Coast to Coast AM weekend host, George Knapp, is a Nevada journalist who has been honored with the highest awards in broadcast journalism. In the first half, he discussed the fascinating and controversial cases he's delved into such as Bob Lazar/Area 51 and Skinwalker Ranch, as well as recent developments in the world of ufology. His involvement in such topics began in 1987 when he interviewed John Lear about UFOs and cover-ups on a public affairs TV show called On the Record for KLAS-TV. Shortly thereafter Knapp covered the Bob Lazar case, which he described as a "baptism by fire." Lazar's claims about such things as back-engineering UFOs at Area 51 were initially difficult to digest, said Knapp, yet much of his story was able to be corroborated, including efforts by his employers to wipe out records about him.
Over time, Knapp has concluded that what we think of as aliens are not likely extraterrestrial in nature, and while he doesn't suspect that major government disclosure is forthcoming, he does believe we've entered an exciting period of "confirmation" on the UFO subject, sparked by significant media coverage of the Pentagon's secret UFO study revealed in 2017. One of the people who worked with the Pentagon on the study was entrepreneur Robert Bigelow, whom Knapp has long been acquainted. In fact, it was Bigelow who sponsored Art Bell's early radio program Area 2000, which Knapp and Linda Moulton Howe reported for. Bigelow, he added, owned Skinwalker Ranch in Utah-- a haven for strange and disturbing activity, and set it up as study center of anomalous phenomena for his NIDS organization.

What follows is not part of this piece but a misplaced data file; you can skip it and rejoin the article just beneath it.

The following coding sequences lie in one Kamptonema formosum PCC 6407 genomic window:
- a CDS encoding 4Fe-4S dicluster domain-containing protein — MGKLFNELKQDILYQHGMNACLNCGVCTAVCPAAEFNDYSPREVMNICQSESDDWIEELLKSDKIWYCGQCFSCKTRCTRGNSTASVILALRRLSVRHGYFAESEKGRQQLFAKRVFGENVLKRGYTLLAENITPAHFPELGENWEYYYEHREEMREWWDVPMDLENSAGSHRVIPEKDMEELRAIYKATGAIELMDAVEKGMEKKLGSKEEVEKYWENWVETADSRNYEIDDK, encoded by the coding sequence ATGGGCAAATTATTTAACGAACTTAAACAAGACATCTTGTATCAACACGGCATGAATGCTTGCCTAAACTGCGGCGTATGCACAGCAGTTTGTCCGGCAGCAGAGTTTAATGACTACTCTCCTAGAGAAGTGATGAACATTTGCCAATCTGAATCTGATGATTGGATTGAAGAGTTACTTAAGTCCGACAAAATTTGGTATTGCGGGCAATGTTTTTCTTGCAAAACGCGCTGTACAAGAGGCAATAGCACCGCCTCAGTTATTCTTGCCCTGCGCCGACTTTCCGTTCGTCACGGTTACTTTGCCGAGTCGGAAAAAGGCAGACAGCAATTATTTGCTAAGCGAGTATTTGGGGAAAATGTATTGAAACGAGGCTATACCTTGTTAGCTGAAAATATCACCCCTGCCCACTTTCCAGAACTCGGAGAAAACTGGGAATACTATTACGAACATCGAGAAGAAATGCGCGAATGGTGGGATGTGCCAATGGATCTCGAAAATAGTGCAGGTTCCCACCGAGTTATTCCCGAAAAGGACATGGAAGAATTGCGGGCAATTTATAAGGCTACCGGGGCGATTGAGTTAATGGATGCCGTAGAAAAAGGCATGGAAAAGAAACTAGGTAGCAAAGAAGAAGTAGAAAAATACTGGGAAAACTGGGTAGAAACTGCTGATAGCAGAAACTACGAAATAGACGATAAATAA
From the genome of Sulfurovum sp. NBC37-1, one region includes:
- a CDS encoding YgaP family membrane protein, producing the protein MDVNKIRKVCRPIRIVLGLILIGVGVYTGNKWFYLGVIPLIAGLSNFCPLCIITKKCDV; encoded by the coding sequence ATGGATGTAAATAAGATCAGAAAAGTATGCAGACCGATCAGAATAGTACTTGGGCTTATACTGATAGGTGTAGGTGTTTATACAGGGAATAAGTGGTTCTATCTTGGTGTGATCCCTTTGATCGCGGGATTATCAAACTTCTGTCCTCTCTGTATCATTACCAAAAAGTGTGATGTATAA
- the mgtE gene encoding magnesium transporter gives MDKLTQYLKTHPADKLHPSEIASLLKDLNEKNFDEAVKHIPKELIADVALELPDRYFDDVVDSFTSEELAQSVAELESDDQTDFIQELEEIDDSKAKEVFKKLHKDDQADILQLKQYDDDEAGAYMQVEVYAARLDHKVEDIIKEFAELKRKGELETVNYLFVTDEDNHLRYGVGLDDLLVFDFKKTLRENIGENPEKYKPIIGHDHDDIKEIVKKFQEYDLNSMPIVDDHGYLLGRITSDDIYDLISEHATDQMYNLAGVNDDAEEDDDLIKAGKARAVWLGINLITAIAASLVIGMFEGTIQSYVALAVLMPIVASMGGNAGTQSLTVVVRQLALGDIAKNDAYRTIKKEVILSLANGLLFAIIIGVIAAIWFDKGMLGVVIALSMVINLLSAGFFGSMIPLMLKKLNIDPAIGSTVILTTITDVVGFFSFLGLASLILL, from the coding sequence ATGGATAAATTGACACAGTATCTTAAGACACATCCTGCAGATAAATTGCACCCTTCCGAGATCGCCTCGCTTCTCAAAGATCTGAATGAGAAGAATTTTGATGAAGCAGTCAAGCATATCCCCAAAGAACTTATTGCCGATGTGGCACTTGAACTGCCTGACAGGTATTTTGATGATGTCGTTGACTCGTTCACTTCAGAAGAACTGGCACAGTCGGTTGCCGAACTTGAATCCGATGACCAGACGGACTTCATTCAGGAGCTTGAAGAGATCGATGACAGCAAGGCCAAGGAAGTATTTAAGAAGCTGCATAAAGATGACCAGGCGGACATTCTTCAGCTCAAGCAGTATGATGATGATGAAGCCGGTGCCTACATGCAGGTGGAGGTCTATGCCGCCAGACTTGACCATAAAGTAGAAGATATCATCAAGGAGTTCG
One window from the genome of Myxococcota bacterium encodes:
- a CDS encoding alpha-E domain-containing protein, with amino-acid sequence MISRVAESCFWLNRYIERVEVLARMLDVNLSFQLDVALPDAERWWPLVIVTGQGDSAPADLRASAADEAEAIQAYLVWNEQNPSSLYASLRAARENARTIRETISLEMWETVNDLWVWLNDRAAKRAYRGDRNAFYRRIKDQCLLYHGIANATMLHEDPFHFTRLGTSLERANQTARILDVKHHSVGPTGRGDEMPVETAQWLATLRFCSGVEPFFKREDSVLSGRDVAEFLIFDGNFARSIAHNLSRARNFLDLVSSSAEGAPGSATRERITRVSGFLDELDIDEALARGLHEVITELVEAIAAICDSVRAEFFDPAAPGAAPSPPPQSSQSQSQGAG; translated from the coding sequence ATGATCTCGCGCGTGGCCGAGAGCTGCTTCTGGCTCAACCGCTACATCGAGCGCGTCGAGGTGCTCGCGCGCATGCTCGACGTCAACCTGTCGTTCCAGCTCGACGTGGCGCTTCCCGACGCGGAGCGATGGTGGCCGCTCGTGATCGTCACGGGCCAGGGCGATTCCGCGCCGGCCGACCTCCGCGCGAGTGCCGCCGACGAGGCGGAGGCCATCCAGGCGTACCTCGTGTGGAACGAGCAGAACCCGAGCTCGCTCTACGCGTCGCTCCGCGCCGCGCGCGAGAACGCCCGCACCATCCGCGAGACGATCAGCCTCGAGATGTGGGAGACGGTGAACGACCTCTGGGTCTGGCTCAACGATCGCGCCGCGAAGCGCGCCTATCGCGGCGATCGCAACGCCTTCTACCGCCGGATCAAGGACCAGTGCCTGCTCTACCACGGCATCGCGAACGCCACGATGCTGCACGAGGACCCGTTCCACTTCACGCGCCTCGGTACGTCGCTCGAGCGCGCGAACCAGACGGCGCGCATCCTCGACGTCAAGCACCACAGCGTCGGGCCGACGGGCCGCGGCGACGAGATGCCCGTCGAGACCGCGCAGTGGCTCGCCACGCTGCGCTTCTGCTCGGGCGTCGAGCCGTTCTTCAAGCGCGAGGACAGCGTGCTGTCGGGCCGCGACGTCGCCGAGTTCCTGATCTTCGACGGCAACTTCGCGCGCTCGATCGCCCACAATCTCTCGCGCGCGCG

Don Brown served as an administrative law attorney at the Pentagon on the staff of the Navy Judge Advocate General, where he drafted legal memoranda for the Secretary of the Navy and drafted legal opinion papers for the Secretary. In the latter half, he talked about the case of Lt. Clint Lorance, an 82nd Airborne officer who is serving 19 years at Fort Leavenworth for "double murder" – on his orders, his team fired on a speeding motorcycle charging their position on an active battlefield in Afghanistan in July 2012. Brown considers this a huge miscarriage of justice and is fighting for the release of Lorance. He was critical of the military's restrictive rules of engagement, favoring the lives of the Taliban over US soldiers.
Because no weapons were found on the Afghans riding the motorcycle, the military court railroaded Lorance with the charges, said Brown, as part of a bureaucratic policy that is undermining the military. Further, he cited that biometric testing evidence was withheld which revealed that the men killed on the motorcycle were involved in bomb-making or terrorist activities. Brown suggested that people call the White House (202-456-1414) and "ask the President to sign the order to disapprove the court-martial findings of Clinton Lorance, to set him free, and put him back on active duty." For more details on the Lorance case, visit Brown's Facebook page.